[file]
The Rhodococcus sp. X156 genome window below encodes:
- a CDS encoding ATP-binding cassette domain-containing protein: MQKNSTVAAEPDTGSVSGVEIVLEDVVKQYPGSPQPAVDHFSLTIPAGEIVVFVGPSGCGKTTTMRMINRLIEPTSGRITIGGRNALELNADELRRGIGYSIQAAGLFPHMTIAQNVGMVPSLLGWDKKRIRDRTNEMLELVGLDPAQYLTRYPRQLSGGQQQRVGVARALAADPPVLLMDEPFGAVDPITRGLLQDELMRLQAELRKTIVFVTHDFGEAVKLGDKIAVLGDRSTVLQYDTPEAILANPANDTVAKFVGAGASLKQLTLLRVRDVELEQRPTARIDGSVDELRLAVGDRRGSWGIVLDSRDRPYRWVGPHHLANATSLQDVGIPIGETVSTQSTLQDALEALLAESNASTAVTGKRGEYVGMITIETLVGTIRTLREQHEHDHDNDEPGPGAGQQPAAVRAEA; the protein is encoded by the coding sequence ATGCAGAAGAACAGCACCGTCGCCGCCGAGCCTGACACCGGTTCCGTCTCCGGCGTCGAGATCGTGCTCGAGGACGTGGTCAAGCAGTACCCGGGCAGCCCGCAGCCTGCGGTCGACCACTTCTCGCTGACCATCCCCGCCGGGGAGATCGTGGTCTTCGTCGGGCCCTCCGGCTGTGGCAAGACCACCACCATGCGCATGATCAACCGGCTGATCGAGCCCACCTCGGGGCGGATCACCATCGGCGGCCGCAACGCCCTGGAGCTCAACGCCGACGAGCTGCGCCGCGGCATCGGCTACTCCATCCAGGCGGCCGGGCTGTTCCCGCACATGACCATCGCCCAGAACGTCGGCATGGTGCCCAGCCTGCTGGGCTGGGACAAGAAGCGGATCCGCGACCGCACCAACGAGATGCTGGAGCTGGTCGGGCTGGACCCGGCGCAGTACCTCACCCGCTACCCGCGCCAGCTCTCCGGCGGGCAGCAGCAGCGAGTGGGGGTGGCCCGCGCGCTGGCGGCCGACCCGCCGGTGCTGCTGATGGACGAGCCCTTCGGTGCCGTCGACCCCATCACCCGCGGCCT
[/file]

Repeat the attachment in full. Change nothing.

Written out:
The Rhodococcus sp. X156 genome window below encodes:
- a CDS encoding ATP-binding cassette domain-containing protein: MQKNSTVAAEPDTGSVSGVEIVLEDVVKQYPGSPQPAVDHFSLTIPAGEIVVFVGPSGCGKTTTMRMINRLIEPTSGRITIGGRNALELNADELRRGIGYSIQAAGLFPHMTIAQNVGMVPSLLGWDKKRIRDRTNEMLELVGLDPAQYLTRYPRQLSGGQQQRVGVARALAADPPVLLMDEPFGAVDPITRGLLQDELMRLQAELRKTIVFVTHDFGEAVKLGDKIAVLGDRSTVLQYDTPEAILANPANDTVAKFVGAGASLKQLTLLRVRDVELEQRPTARIDGSVDELRLAVGDRRGSWGIVLDSRDRPYRWVGPHHLANATSLQDVGIPIGETVSTQSTLQDALEALLAESNASTAVTGKRGEYVGMITIETLVGTIRTLREQHEHDHDNDEPGPGAGQQPAAVRAEA; the protein is encoded by the coding sequence ATGCAGAAGAACAGCACCGTCGCCGCCGAGCCTGACACCGGTTCCGTCTCCGGCGTCGAGATCGTGCTCGAGGACGTGGTCAAGCAGTACCCGGGCAGCCCGCAGCCTGCGGTCGACCACTTCTCGCTGACCATCCCCGCCGGGGAGATCGTGGTCTTCGTCGGGCCCTCCGGCTGTGGCAAGACCACCACCATGCGCATGATCAACCGGCTGATCGAGCCCACCTCGGGGCGGATCACCATCGGCGGCCGCAACGCCCTGGAGCTCAACGCCGACGAGCTGCGCCGCGGCATCGGCTACTCCATCCAGGCGGCCGGGCTGTTCCCGCACATGACCATCGCCCAGAACGTCGGCATGGTGCCCAGCCTGCTGGGCTGGGACAAGAAGCGGATCCGCGACCGCACCAACGAGATGCTGGAGCTGGTCGGGCTGGACCCGGCGCAGTACCTCACCCGCTACCCGCGCCAGCTCTCCGGCGGGCAGCAGCAGCGAGTGGGGGTGGCCCGCGCGCTGGCGGCCGACCCGCCGGTGCTGCTGATGGACGAGCCCTTCGGTGCCGTCGACCCCATCACCCGCGGCCT